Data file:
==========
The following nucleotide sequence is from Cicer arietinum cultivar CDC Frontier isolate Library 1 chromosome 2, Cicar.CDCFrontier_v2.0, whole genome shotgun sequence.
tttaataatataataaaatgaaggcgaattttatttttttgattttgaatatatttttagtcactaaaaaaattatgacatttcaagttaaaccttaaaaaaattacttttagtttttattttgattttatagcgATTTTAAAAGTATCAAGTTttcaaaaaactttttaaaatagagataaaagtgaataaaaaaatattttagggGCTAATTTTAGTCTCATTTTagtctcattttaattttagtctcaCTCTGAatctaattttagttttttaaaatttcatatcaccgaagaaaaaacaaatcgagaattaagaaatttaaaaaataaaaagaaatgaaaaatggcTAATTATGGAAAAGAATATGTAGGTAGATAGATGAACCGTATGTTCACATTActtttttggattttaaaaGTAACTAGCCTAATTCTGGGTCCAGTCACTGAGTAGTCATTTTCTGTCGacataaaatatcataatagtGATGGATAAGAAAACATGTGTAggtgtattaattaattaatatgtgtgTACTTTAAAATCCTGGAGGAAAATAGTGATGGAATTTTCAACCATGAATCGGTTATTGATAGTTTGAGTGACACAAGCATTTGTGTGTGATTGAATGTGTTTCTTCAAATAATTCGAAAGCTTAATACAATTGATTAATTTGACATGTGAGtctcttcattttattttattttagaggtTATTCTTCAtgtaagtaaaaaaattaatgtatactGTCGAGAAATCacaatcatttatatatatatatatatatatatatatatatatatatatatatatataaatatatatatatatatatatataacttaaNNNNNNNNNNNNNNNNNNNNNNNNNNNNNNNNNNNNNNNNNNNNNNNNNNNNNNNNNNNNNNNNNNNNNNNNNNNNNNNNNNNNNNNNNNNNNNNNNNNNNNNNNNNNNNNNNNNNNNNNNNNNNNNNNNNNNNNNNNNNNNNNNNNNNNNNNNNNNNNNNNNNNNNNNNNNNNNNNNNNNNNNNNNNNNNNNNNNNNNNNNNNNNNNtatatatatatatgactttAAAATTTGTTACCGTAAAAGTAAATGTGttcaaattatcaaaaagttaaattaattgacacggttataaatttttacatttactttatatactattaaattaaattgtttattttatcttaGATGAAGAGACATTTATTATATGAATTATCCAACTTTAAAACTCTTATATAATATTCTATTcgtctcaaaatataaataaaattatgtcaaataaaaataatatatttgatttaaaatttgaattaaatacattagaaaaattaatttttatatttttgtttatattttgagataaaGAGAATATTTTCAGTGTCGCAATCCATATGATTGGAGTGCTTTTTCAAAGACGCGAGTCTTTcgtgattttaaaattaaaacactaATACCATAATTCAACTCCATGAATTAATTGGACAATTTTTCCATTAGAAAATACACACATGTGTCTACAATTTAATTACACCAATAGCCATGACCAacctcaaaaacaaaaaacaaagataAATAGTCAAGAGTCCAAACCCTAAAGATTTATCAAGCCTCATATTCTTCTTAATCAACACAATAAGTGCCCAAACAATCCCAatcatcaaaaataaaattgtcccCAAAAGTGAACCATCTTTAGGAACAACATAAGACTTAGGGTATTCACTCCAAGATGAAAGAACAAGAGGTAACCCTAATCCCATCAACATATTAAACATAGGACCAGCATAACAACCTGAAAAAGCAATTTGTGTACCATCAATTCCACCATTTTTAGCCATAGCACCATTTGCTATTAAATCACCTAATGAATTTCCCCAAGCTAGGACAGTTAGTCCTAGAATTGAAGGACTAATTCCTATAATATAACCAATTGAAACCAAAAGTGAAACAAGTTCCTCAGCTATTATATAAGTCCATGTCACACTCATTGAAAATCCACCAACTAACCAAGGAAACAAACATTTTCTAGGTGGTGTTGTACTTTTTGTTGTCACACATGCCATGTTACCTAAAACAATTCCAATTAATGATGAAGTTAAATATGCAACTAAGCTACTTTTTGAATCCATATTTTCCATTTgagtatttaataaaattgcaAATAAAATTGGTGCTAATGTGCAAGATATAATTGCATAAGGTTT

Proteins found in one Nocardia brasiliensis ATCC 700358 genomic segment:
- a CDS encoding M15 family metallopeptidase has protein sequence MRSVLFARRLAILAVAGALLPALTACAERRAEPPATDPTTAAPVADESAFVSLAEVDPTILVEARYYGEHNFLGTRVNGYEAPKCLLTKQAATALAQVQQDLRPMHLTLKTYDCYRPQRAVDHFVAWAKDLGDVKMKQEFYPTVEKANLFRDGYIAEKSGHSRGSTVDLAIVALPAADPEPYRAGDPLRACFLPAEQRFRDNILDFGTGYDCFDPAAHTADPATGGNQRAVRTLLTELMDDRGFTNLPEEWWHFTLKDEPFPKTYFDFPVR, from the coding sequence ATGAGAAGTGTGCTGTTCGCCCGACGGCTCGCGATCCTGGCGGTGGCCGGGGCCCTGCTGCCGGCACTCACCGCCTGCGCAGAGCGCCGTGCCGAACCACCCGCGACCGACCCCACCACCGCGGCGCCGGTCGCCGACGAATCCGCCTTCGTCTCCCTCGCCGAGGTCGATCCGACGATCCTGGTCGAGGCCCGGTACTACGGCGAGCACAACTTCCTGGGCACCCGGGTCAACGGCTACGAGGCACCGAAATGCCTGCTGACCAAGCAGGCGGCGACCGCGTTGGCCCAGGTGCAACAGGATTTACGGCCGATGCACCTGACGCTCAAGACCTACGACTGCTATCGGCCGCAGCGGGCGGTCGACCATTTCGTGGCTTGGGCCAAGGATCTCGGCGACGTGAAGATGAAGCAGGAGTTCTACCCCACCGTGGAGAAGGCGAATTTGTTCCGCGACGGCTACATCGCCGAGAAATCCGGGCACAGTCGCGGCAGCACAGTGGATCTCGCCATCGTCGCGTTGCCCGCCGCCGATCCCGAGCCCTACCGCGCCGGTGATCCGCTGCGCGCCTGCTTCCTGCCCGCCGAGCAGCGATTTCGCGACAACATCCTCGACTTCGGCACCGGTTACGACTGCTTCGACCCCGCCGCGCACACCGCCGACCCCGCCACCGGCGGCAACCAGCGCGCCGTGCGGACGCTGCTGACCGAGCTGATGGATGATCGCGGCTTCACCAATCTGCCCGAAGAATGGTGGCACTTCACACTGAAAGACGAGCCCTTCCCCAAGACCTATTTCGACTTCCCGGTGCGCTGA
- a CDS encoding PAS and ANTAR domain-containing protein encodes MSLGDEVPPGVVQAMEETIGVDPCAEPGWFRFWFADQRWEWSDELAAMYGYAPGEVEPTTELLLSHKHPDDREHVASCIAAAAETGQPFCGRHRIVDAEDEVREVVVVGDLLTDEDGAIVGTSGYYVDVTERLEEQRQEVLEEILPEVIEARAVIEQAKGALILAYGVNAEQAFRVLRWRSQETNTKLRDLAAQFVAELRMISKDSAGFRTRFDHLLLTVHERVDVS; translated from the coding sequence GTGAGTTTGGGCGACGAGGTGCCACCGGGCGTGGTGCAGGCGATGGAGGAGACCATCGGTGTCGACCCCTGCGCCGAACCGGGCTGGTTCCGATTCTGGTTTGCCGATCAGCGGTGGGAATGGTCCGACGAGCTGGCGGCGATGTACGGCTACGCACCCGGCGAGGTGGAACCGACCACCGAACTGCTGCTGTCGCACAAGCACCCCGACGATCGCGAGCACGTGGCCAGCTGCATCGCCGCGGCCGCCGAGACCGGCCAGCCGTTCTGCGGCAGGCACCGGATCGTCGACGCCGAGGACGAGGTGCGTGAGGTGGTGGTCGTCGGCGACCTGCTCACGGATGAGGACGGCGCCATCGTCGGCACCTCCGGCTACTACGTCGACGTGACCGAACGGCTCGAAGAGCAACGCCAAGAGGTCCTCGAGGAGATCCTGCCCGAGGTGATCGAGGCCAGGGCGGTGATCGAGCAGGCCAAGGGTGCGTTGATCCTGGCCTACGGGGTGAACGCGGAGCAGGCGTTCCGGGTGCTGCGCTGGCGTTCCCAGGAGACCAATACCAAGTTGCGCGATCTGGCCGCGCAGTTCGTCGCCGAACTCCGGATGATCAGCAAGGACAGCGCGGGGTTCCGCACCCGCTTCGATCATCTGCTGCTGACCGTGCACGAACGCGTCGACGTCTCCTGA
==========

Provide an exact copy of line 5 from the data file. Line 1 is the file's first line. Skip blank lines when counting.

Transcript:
- a CDS encoding PAS and ANTAR domain-containing protein encodes MSLGDEVPPGVVQAMEETIGVDPCAEPGWFRFWFADQRWEWSDELAAMYGYAPGEVEPTTELLLSHKHPDDREHVASCIAAAAETGQPFCGRHRIVDAEDEVREVVVVGDLLTDEDGAIVGTSGYYVDVTERLEEQRQEVLEEILPEVIEARAVIEQAKGALILAYGVNAEQAFRVLRWRSQETNTKLRDLAAQFVAELRMISKDSAGFRTRFDHLLLTVHERVDVS; translated from the coding sequence GTGAGTTTGGGCGACGAGGTGCCACCGGGCGTGGTGCAGGCGATGGAGGAGACCATCGGTGTCGACCCCTGCGCCGAACCGGGCTGGTTCCGATTCTGGTTTGCCGATCAGCGGTGGGAATGGTCCGACGAGCTGGCGGCGATGTACGGCTACGCACCCGGCGAGGTGGAACCGACCACCGAACTGCTGCTGTCGCACAAGCACCCCGACGATCGCGAGCACGTGGCCAGCTGCATCGCCGCGGCCGCCGAGACCGGCCAGCCGTTCTGCGGCAGGCACCGGATCGTCGACGCCGAGGACGAGGTGCGTGAGGTGGTGGTCGTCGGCGACCTGCTCACGGATGAGGACGGCGCCATCGTCGGCACCTCCGGCTACTACGTCGACGTGACCGAACGGCTCGAAGAGCAACGCCAAGAGGTCCTCGAGGAGATCCTGCCCGAGGTGATCGAGGCCAGGGCGGTGATCGAGCAGGCCAAGGGTGCGTTGATCCTGGCCTACGGGGTGAACGCGGAGCAGGCGTTCCGGGTGCTGCGCTGGCGTTCCCAGGAGACCAATACCAAGTTGCGCGATCTGGCCGCGCAGTTCGTCGCCGAACTCCGGATGATCAGCAAGGACAGCGCGGGGTTCCGCACCCGCTTCGATCATCTGCTGCTGACCGTGCACGAACGCGTCGACGTCTCCTGA